Carlos Gardel, born Charles Romuald Gardes in December 11 1890, was an Argentine tango singer, songwriter, composer and actor, and is perhaps the most prominent figure in the history of tango. Gardel died in an airplane crash at the height of his career, becoming an archetypal tragic hero mourned throughout Latin America. For many, Gardel embodies the soul of the tango style. He is commonly referred to as “Carlitos”, “El Zorzal” (The Song Thrush), “The King of Tango”, “El Mago” (The Magician), “El Morocho del Abasto” (The Brunet Boy from Abasto), and “El Mudo” (The Mute).
Gardel possessed a baritone voice deployed with unerring musicality and dramatic phrasing, creating miniature masterpieces among the hundreds of three-minute tangos which he recorded during his lifetime. Together with his long-term collaborator, lyricist Alfredo Le Pera, Gardel also wrote several classic tangos, notably ‘Mi Buenos Aires querido’, ‘Amores de Estudiante’, ‘Soledad’, ‘Volver’, ‘Por una cabeza’ and ‘El día que me quieras’.
Gardel was born to unmarried 25-year-old laundress Berthe Gardes, the baby registered under the name Charles Romuald Gardes in Toulouse, France, on 11 December 1890. The father of the baby boy was listed on his birth certificate as “unknown”; eleven days later Berthe Gardes signed a statement establishing the baby’s father as Paul Laserre, a married man who left Toulouse a few months before the baby was born. Berthe Gardes left Toulouse a few years later, likely to escape the social stigma of having a child born out of wedlock. In early 1893 in Bordeaux, France, mother and son boarded the ship SS Don Pedro and sailed to Buenos Aires, arriving on 11 March 1893. Berthe Gardes had her passport recorded; she told immigration authorities that she was a widow. The two-year-old boy was recorded as Charles Gardes.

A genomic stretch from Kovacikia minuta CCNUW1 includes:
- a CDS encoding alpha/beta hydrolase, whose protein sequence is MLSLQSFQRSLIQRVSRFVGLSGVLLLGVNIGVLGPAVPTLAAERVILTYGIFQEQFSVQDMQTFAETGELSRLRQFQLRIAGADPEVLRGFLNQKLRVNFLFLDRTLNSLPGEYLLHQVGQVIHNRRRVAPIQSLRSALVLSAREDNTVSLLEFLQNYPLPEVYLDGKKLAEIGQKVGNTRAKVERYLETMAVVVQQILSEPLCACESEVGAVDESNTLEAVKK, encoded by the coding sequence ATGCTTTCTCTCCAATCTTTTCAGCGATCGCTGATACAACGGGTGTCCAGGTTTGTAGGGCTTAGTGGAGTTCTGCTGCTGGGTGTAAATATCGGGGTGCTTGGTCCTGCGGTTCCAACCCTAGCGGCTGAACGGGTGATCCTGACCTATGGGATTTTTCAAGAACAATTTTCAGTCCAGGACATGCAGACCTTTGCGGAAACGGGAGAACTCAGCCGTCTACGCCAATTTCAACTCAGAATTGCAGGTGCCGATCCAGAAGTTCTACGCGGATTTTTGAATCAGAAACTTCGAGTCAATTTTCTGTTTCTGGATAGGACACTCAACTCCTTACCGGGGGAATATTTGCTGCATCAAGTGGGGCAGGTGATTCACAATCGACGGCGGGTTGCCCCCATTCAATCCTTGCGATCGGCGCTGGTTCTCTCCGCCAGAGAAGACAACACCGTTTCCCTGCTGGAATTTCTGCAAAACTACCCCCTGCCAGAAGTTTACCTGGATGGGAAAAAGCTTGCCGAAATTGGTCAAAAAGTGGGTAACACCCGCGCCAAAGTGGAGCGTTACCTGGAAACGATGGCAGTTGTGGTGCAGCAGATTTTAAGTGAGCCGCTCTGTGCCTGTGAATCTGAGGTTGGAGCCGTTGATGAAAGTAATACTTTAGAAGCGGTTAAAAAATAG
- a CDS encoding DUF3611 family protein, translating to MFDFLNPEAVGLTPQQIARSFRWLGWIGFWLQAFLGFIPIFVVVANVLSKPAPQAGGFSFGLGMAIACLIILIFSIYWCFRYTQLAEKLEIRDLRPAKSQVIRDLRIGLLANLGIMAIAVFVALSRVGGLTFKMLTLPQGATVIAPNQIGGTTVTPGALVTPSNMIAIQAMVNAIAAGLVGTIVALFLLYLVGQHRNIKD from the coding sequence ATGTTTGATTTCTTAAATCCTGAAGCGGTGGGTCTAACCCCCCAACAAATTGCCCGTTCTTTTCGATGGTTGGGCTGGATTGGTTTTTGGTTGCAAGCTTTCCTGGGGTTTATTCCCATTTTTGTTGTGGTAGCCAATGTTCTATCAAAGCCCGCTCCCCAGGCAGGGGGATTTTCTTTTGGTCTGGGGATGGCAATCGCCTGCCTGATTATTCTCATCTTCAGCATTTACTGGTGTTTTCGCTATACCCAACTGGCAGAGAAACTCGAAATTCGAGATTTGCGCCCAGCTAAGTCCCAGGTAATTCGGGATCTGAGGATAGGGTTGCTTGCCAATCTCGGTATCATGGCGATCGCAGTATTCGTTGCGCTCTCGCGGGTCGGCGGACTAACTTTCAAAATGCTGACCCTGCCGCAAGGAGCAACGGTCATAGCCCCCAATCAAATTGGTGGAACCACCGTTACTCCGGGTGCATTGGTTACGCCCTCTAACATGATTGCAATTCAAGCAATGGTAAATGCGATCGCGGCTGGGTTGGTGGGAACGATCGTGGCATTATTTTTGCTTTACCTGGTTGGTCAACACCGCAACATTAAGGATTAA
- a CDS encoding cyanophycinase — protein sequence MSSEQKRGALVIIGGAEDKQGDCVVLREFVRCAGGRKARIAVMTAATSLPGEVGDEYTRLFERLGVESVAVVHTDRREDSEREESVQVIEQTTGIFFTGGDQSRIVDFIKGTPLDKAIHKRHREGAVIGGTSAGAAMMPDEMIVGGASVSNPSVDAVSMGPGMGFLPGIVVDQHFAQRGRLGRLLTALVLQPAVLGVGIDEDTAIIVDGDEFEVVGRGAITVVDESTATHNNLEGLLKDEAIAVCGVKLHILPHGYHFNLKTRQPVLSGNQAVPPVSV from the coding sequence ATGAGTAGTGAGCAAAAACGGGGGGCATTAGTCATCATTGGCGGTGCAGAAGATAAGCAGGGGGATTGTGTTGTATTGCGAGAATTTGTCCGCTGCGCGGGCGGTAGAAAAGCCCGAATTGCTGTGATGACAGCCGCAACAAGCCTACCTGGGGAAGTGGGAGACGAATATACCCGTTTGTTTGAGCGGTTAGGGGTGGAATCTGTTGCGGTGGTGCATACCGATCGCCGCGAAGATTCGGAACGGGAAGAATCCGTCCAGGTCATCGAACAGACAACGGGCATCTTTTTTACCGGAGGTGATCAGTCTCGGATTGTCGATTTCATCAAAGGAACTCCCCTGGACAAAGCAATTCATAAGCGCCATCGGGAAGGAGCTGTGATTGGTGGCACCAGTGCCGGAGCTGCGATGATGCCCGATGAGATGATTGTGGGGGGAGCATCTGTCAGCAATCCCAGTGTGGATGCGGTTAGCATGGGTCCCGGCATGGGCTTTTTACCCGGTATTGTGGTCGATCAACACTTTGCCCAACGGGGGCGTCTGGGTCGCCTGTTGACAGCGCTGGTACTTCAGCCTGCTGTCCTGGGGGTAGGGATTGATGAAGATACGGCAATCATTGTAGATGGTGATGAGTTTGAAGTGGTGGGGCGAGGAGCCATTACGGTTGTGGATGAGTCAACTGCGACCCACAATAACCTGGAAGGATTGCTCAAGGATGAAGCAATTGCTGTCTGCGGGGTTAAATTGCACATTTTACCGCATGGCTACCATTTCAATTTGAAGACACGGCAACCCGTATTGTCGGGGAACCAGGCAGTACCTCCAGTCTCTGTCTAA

Gardel grew up going by Carlos, the Spanish version of his French name, and often by the familiar diminutive form Carlitos. He lived in the Abasto neighborhood of Buenos Aires. He attended Pio IX Industrial high-school located in the Almagro neighborhood of Buenos Aires. His mother worked pressing clothes in the French style.
Gardel began his career singing in bars and at private parties, and in 1911 formed a duet with Francisco Martino, and after with José Razzano (which would last until 1925), singing a wide repertory. Gardel made the music his own by inventing the tango-canción in 1917 with ‘Mi Noche Triste’, a theme by Pascual Contursi and Samuel Castriota, which sold 100,000 copies and was a hit throughout Latin America. Gardel went on to tour Argentina, Uruguay, Chile, Brazil, Puerto Rico, Venezuela, Colombia and made appearances in Barcelona, Madrid, Paris and New York. He sold 70,000 records in the first three months of a 1928 visit to Paris. As his popularity grew, he made a number of films for the Paramount in France and the USA, which were essentially vehicles for his singing and matinée-idol looks.
When Gardel and his collaborator Le Pera were killed in an airplane crash in Medellín, Colombia in 1935, millions of his fans throughout Latin America went into mourning. Hordes of people thronged to pay their respects as the singer’s body travelled via Colombia, New York and Rio de Janeiro to its final resting place in La Chacarita cemetery in Buenos Aires.
Gardel is still revered from Buenos Aires to Tokyo, where people like to say that “he sings better every day.” His fans still like to place a lit cigarette in the fingers of the life-sized statue which adorns his tomb. One of Gardel’s favourite phrases, ‘Veinte años no es nada’ (Twenty years is nothing) became a famous saying across Latin America.
Mi noche triste (1917)
Esta noche me emborracho (1928)
Adiós muchachos (1928)
Tomo y obligo (1931)
Lejana tierra mía (1932)
Amores de estudiante (1933)
Melodía de arrabal (1933)
Guitarra guitarra mía (1933)
Cuesta abajo (1934)
Mi Buenos Aires querido (1934)
Por una cabeza (1935)
Sus ojos se cerraron (1935)
Volvió una noche (1935)
El día que me quieras (1935)